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Orders of the Day — National Lottery Bill

Part of the debate – in the House of Commons at 4:22 pm on 14th June 2005.

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Photo of Theresa May Theresa May Shadow Secretary of State for the Family, Culture, Media and Sport 4:22 pm, 14th June 2005

Not only is it bizarre, it is unacceptable. It is particularly bizarre because the Minister needs to get the Bill through to establish the legislative backing for the Big Lottery Fund.

"We do not believe it would be right to use lottery money to pay for things which are the Government's responsibility."

We agree wholeheartedly—but those were not my words, they were those of the Prime Minister in 1997, spoken in the heady days of new Labour and cool Britannia—[Interruption.] The Minister says that he agrees with those sentiments.

Let us look at what the Government have actually done with lottery funding: £231 million has been spent on ICT training for teachers and school librarians; £93 million on hospital equipment, as my hon. Friend Mr. Johnson pointed out; £50 million on renewable energy; £42 million on the school fruit project; and, of course, there was the £45 million that the Government snaffled to pay for the Jamie Oliver school dinners project, trumpeted by the Secretary of State for Education and Skills as the Government's solution to the school dinners crisis. How many people bought their weekly lottery ticket thinking that the money would be spent on school dinners?

None of us would argue that those are not worthwhile projects and that they do not deserve support, but we take exception to the Government dipping their hand into the cookie jar to take money from good causes throughout the country. By establishing the Big Lottery Fund, the Government will establish in law the right to fund projects, through the lottery, that the taxpayer would rightly expect to be funded direct from Government. Training for school dinner ladies and the provision of hospital equipment are things that we all expect to be paid for by the taxes that the Chancellor raises, not to come from the coffers of charities and good causes. Every pound that the Government choose to snaffle in that way is a pound that cannot go to help community groups or to preserve our historic buildings.

The Minister claimed that the Bill will turn the lottery into something holistic and joined up. I say that the Government are turning the national lottery into yet another of the Chancellor's stealth taxes. I am surprised that we cannot see a great golden hand pointing down from heaven over No. 11 Downing street, because Members should have no doubt that, increasingly, the Chancellor will be a guaranteed lottery winner without even having to buy a ticket.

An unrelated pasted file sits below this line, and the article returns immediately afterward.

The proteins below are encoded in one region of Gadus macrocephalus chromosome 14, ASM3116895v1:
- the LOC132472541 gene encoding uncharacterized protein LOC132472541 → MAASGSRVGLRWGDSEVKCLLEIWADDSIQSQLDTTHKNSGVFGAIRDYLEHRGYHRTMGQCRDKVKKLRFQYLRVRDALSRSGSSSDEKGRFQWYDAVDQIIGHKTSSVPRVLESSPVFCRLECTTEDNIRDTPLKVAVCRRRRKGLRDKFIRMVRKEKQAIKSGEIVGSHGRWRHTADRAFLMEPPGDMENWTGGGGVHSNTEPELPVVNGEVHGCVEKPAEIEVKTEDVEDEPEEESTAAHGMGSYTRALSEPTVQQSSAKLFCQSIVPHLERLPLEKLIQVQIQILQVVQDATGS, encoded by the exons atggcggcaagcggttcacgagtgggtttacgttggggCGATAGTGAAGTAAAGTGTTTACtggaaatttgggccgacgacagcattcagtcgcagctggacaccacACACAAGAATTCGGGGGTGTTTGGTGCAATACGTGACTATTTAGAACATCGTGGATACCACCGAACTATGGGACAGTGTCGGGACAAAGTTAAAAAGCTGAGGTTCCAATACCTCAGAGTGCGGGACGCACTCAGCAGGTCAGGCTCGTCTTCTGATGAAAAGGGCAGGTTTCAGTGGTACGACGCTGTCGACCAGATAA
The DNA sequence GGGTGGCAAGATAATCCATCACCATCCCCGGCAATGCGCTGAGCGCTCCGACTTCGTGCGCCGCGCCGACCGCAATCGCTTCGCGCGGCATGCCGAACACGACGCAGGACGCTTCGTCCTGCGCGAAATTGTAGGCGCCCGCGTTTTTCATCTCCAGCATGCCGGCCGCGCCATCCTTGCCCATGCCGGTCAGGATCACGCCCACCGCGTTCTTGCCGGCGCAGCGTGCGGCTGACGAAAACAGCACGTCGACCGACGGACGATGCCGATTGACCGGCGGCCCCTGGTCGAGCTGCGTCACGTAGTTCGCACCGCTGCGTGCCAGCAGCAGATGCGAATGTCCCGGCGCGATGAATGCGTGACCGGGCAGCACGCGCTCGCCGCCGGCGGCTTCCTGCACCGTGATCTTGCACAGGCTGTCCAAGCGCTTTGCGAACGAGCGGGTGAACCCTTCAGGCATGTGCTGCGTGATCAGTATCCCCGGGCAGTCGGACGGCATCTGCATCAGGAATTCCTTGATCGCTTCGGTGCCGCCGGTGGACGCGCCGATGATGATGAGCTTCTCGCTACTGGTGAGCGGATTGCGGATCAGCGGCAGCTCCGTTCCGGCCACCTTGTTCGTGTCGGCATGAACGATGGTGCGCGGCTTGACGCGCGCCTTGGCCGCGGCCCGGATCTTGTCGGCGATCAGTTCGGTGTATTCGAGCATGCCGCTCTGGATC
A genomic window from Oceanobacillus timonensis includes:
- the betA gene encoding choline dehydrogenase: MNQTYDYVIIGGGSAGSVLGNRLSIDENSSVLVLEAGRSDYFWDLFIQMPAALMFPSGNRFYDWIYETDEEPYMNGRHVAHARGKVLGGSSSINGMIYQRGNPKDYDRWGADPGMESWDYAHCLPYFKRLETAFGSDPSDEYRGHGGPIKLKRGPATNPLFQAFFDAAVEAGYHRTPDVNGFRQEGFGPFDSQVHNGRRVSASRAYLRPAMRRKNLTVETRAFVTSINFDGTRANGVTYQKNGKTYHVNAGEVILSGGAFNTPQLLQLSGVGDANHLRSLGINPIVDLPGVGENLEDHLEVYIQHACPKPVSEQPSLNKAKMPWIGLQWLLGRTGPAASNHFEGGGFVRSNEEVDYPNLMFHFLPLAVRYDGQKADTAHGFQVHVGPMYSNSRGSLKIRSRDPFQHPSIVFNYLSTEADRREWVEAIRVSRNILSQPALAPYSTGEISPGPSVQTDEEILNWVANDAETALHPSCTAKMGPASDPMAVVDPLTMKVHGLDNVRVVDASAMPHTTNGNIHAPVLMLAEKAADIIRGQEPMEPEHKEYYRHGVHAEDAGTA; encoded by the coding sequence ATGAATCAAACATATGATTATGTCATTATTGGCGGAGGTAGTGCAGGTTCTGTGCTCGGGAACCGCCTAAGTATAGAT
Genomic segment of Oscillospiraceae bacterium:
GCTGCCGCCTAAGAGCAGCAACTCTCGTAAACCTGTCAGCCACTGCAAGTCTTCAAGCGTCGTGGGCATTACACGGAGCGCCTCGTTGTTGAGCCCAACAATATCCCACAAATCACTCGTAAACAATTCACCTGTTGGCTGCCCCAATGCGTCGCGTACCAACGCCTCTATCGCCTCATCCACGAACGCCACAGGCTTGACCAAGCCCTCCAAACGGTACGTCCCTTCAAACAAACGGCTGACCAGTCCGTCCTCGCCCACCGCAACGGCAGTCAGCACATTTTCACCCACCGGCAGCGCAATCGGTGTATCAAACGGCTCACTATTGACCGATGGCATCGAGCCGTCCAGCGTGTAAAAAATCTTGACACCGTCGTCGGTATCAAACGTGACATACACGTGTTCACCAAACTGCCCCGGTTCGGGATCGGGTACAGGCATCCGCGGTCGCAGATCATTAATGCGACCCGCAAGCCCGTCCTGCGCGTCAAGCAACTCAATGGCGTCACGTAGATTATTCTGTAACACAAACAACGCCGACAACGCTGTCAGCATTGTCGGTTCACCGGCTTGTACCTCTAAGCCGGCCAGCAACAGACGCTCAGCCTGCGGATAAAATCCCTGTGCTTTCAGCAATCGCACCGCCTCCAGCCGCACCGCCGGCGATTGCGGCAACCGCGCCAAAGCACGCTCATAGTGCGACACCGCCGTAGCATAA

When the lottery was established in 1993 by the then Prime Minister, John Major, he was clear that its proceeds should be spent on the then five good causes: sport, the arts, charities, heritage and the millennium fund, which by definition was to be wound up by the end of the last decade. He was clear from the outset that lottery money should be used for additional spending on causes and activities that the taxpayer had not been able to cover. He said:

"By 'additional', I meant in addition to those existing resources already provided by the taxpayer through the Treasury."

This afternoon, the Minister told us that the additionality principle would not be eroded. In typical Labour sleight of hand, the Government have a new definition of additionality:

"Additionality has never meant that Lottery projects should be completely divorced from public services and existing Government initiatives. They must be additional and they can be additional in many different ways."

In the words of Stephen Bubb, who heads the Association of Chief Executives of Voluntary Organisations—ACEVO:

"Good cause money mustn't be there to plug gaps in departmental budgets at the expense of charities."

The Government have carried out a smash-and-grab raid on lottery funds and the Bill will enable them to commit that crime again and again, without so much as an ASBO against them.